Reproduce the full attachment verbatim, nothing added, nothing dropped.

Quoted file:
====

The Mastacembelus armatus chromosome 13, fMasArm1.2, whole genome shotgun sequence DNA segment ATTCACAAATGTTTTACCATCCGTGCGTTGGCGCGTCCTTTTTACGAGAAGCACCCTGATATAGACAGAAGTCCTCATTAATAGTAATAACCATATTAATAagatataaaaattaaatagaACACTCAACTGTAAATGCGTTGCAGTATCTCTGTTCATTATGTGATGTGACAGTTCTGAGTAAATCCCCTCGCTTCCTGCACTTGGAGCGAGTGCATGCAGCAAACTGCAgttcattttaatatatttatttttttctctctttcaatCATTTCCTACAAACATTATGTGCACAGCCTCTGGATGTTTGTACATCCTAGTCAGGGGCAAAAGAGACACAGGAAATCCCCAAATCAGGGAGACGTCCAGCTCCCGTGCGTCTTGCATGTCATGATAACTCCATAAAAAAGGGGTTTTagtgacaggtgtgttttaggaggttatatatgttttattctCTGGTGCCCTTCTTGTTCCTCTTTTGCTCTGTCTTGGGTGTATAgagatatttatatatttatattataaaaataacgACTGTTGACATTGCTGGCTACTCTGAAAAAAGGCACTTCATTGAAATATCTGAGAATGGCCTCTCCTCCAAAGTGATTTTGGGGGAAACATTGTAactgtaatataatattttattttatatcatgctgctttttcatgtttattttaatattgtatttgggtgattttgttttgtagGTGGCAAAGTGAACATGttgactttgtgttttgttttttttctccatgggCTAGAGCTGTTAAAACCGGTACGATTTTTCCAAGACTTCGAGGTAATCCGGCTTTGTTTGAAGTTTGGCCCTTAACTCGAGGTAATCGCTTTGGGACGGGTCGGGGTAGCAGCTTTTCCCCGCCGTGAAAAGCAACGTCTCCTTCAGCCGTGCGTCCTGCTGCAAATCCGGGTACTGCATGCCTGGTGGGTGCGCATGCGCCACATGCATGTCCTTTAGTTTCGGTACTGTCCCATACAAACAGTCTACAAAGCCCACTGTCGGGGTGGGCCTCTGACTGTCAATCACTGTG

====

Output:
The Mastacembelus armatus chromosome 13, fMasArm1.2, whole genome shotgun sequence DNA segment ATTCACAAATGTTTTACCATCCGTGCGTTGGCGCGTCCTTTTTACGAGAAGCACCCTGATATAGACAGAAGTCCTCATTAATAGTAATAACCATATTAATAagatataaaaattaaatagaACACTCAACTGTAAATGCGTTGCAGTATCTCTGTTCATTATGTGATGTGACAGTTCTGAGTAAATCCCCTCGCTTCCTGCACTTGGAGCGAGTGCATGCAGCAAACTGCAgttcattttaatatatttatttttttctctctttcaatCATTTCCTACAAACATTATGTGCACAGCCTCTGGATGTTTGTACATCCTAGTCAGGGGCAAAAGAGACACAGGAAATCCCCAAATCAGGGAGACGTCCAGCTCCCGTGCGTCTTGCATGTCATGATAACTCCATAAAAAAGGGGTTTTagtgacaggtgtgttttaggaggttatatatgttttattctCTGGTGCCCTTCTTGTTCCTCTTTTGCTCTGTCTTGGGTGTATAgagatatttatatatttatattataaaaataacgACTGTTGACATTGCTGGCTACTCTGAAAAAAGGCACTTCATTGAAATATCTGAGAATGGCCTCTCCTCCAAAGTGATTTTGGGGGAAACATTGTAactgtaatataatattttattttatatcatgctgctttttcatgtttattttaatattgtatttgggtgattttgttttgtagGTGGCAAAGTGAACATGttgactttgtgttttgttttttttctccatgggCTAGAGCTGTTAAAACCGGTACGATTTTTCCAAGACTTCGAGGTAATCCGGCTTTGTTTGAAGTTTGGCCCTTAACTCGAGGTAATCGCTTTGGGACGGGTCGGGGTAGCAGCTTTTCCCCGCCGTGAAAAGCAACGTCTCCTTCAGCCGTGCGTCCTGCTGCAAATCCGGGTACTGCATGCCTGGTGGGTGCGCATGCGCCACATGCATGTCCTTTAGTTTCGGTACTGTCCCATACAAACAGTCTACAAAGCCCACTGTCGGGGTGGGCCTCTGACTGTCAATCACTGTG